A further way that writers make their writing exciting is through a strategy of reversals. The reader believes that we are heading in one direction, but the writer suddenly changes tack and leads us off in another. Wittgenstein, one of the twentieth centuries most well known (and most famously cantankerous) philosophers, called this a technique of “pulling the rug out” from under the reader. Carl Wilson’s book about Celine Dion, Let’s Talk about Love: A Journey to the End of Taste, enacts this kind of reversal with its first chapter, which is called, “Let’s Talk About Hate.”
Here is another example, from Canadian philosopher Jan Zwicky’s Lyric Philosophy. Throughout that work, Zwicky employs a number of interlocutors, but one of them is invented–a critic with no name but who defends the position of contemporary analytic philosophy as it is most often practiced in the English speaking world.
Objectivity emerges in the Enlightenment as the idea of a perspectiveless perspective, its lack of perspective being more or less synonymous with its lack of emotion.
What interests me most is not the overt logical tensions or potential psychological impossibilities inherent in such a viewpoint, but the positive value that is then attached to the lack of emotion.
Why should emotionlessness make a way of thinking good? (84)
Now Zwicky brings in her interlocutor:
“Isn’t this just another version of anti-intellectualism? Aren’t you really just looking for emotion instead of thought?”
No. I am looking for a way of thinking that in addition to using analysis can travel by extra-logical connections of images, similarities in overtone and structure; thought that is at once clear and resonant; in which clarity can assume the form of resonance. (86)
Her interlocutor voices the objections that mainstream academic thinkers would raise. She introduces them here specifically because she wants to get everything out on the table so that it is clear what position she holds and what position she rejects.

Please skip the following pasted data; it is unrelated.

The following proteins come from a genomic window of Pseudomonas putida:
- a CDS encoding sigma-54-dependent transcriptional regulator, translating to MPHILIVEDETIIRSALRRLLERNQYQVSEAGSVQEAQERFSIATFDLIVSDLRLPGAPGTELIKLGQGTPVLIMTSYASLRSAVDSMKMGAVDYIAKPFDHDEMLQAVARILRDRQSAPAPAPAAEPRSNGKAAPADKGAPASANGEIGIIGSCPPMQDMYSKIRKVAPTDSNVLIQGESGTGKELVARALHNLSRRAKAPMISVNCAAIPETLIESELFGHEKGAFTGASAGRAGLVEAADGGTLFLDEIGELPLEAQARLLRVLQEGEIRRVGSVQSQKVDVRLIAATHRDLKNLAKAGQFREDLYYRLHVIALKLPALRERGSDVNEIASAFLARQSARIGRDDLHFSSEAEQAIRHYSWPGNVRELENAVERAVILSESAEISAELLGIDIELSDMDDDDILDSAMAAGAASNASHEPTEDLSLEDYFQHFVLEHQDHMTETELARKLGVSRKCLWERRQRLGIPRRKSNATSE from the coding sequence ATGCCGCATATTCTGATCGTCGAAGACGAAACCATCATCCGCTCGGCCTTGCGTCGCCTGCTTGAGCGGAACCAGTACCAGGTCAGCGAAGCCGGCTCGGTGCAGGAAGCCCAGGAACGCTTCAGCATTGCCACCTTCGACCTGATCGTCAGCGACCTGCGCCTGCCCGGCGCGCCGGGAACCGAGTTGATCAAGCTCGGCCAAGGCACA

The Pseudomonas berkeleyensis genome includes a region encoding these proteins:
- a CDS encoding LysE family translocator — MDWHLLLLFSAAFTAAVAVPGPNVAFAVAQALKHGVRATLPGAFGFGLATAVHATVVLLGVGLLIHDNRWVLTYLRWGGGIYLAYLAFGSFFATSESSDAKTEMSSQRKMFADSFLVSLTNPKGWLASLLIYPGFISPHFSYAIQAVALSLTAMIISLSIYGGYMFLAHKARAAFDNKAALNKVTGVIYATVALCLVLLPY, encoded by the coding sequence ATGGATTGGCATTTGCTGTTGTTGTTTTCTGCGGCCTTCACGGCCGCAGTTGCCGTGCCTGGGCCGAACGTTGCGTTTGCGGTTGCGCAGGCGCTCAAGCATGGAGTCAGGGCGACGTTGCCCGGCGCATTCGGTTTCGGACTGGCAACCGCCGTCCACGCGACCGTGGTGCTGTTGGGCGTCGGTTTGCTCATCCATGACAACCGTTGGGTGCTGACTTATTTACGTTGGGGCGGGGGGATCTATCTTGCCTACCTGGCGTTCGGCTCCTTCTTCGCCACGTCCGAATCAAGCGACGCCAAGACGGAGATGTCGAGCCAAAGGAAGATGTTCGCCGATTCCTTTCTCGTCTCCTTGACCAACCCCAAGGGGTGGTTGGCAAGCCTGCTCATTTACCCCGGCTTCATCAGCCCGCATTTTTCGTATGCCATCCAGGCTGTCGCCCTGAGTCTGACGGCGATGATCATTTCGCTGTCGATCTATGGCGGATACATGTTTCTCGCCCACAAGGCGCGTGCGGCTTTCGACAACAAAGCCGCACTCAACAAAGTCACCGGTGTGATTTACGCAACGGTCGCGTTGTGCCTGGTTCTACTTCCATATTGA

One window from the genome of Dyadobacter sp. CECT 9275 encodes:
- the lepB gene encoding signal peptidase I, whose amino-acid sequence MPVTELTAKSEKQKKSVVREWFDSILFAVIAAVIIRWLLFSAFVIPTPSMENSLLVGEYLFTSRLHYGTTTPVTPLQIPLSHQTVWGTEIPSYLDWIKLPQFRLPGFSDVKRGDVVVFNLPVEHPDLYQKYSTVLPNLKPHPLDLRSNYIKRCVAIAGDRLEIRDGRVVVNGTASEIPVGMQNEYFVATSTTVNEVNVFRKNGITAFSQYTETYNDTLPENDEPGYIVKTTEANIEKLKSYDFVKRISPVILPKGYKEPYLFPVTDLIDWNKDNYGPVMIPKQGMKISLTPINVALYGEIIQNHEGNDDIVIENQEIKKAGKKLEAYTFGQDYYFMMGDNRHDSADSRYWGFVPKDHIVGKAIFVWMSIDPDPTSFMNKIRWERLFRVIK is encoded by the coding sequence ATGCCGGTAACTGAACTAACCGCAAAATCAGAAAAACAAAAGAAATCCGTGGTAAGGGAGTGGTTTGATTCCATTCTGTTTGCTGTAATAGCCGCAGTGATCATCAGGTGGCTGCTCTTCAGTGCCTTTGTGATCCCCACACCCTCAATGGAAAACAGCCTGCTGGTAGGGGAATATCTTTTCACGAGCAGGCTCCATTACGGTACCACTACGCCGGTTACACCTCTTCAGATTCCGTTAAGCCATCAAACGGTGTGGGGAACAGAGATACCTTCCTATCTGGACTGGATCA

Analysis is the embodiment of objective, i.e., emotion-independent, thought. It is allied to a criterial conception of truth; and is itself susceptible to criterial evaluation. Its valorization in contemporary North American philosophy reinforces and is reinforced by the economic attitudes characteristic of industrialism. Its measurability–hence its susceptibility to economic interpretation–has fostered an attitude of mind congenial to careerism.
“But is that all there is to it? Are you suggesting that objectivity in philosophical thought has no purely conceptual basis of any sort? That it’s simply a cultural artifact with no broader significance or value? Think about it. Isn’t there something about what thinking is that leads us to identify clear thought with the absence of passion?”
Perhaps there is more than cultural inertia at work. However, armchair (neuro)psychologizing aside, it is very difficult to say precisely what that ‘more’ might be. We still know too little about the structures of human mentation. Certainly, the many examples of clear, emotionally sensitive thought European culture has produced in spite of academic stereotypes show that those stereotypes are not simply encapsulations of biochemical necessity.
Perhaps the sense that there is something natural about the division of faculties is itself a product of our culture’s infatuation with objectivity and system, as Blake argued. (100)
Read these two examples of an author using this tactic–fully taking us in one direction and then bringing us back to another.
From the School of Life
Here, from a 1964 essay called “Word and Character: Sartrian Autobiography,” we see another example of a highly structured opening that employs reversal to propel us forward:
Before Jean-Paul Sartre was a year old, his father died of an intestinal fever contracted in Cochin China, and his mother went back to live with her parents at Beudon. Her father, Charles Schweitzer, uncle to Albert Schweitzer, gave up without a word of complaint his intention of retiring from teaching and subsequently, when in 1911 he could no longer continue at the lycée, founded the Institut des Langues vivantes in Paris in order to provide for his wife, daughter and grandson. He was indeed so very attached to Jean-Paul that he found a series of pretexts to prevent him from going to school until he was ten and a quarter.
The first volume of Sartre’s long-promised autobiography is the story of an extremely lonely and over-protected childhood. At the same time it is an account of how this loneliness led Sartre to begin writing and to develop a particular concept of literature from which he says he took thirty years to recover. Like almost everything else which he has published, Les Mots is a didactic work aimed at criticizing the social, philosophical and literary ideas of the bourgeoisie from which he sprang. It is a confession, but a polemical one; an account of his childhood, but also a calling into question of the literary and philosophical presuppositions of his own early work.
The first sentence of the second paragraph upsets the story we thought we were reading. The first paragraph tells the story of parental abandonment and rescue at the hands of a devoted grandfather. The second paragraph explains how damaging that devotion was.